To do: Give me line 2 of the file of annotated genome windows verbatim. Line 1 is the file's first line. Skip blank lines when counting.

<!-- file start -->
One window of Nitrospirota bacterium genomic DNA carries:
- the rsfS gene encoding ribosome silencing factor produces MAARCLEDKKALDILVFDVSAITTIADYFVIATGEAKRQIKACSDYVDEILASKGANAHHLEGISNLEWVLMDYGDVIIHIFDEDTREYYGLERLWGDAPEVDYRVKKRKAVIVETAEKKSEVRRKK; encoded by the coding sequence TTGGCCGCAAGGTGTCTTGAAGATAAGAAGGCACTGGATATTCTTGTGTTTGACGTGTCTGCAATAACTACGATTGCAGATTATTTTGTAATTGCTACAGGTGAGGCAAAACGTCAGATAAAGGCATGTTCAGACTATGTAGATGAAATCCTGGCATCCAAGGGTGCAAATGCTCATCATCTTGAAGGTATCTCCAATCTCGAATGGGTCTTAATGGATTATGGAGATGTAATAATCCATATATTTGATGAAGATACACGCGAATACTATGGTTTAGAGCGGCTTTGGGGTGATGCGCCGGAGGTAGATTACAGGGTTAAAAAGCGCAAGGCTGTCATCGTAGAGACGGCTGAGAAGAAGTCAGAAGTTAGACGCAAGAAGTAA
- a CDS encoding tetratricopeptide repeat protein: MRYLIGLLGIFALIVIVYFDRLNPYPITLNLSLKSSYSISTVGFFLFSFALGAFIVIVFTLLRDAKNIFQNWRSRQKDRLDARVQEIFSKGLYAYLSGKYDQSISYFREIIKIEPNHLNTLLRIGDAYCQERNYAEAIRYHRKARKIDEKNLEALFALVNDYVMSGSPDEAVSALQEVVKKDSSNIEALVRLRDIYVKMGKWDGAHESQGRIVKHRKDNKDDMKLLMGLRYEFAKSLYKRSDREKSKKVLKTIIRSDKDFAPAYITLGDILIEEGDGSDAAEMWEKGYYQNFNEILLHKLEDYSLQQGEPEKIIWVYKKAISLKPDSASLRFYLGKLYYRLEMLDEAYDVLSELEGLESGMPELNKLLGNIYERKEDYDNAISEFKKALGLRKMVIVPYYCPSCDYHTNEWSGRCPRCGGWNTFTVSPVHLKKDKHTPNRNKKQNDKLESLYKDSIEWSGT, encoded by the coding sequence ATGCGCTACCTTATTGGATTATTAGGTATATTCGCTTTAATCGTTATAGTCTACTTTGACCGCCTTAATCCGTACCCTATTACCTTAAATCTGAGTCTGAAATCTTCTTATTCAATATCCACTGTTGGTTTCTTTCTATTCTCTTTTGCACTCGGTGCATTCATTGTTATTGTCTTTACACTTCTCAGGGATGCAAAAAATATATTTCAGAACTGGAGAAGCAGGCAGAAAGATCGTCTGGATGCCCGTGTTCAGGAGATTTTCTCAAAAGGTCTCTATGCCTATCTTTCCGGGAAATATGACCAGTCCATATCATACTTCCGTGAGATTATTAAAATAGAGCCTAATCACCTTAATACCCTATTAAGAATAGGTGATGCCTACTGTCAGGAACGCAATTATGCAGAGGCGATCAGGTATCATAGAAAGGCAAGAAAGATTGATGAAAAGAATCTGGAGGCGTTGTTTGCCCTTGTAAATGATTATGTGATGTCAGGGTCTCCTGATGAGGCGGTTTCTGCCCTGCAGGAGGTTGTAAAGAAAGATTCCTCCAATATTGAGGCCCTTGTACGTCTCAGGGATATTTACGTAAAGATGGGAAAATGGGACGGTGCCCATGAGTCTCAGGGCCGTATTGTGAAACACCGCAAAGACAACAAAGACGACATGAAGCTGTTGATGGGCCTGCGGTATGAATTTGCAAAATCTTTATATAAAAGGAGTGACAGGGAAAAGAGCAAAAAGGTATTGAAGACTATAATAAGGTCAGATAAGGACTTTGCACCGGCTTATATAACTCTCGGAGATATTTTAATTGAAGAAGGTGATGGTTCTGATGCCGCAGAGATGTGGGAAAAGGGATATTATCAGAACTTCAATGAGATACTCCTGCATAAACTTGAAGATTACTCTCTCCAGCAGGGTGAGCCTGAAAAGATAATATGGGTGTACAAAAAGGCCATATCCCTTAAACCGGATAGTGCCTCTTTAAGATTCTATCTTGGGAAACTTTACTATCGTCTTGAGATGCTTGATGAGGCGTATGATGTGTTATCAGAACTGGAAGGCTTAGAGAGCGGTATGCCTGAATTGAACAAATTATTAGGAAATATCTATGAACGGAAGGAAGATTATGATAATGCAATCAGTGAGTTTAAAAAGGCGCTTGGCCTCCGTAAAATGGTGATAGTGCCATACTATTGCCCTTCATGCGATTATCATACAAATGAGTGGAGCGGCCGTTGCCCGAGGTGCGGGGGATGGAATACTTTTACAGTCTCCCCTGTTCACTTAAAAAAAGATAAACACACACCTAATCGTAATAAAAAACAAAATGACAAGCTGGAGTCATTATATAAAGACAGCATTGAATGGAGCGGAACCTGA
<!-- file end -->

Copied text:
- the rsfS gene encoding ribosome silencing factor produces MAARCLEDKKALDILVFDVSAITTIADYFVIATGEAKRQIKACSDYVDEILASKGANAHHLEGISNLEWVLMDYGDVIIHIFDEDTREYYGLERLWGDAPEVDYRVKKRKAVIVETAEKKSEVRRKK; encoded by the coding sequence TTGGCCGCAAGGTGTCTTGAAGATAAGAAGGCACTGGATATTCTTGTGTTTGACGTGTCTGCAATAACTACGATTGCAGATTATTTTGTAATTGCTACAGGTGAGGCAAAACGTCAGATAAAGGCATGTTCAGACTATGTAGATGAAATCCTGGCATCCAAGGGTGCAAATGCTCATCATCTTGAAGGTATCTCCAATCTCGAATGGGTCTTAATGGATTATGGAGATGTAATAATCCATATATTTGATGAAGATACACGCGAATACTATGGTTTAGAGCGGCTTTGGGGTGATGCGCCGGAGGTAGATTACAGGGTTAAAAAGCGCAAGGCTGTCATCGTAGAGACGGCTGAGAAGAAGTCAGAAGTTAGACGCAAGAAGTAA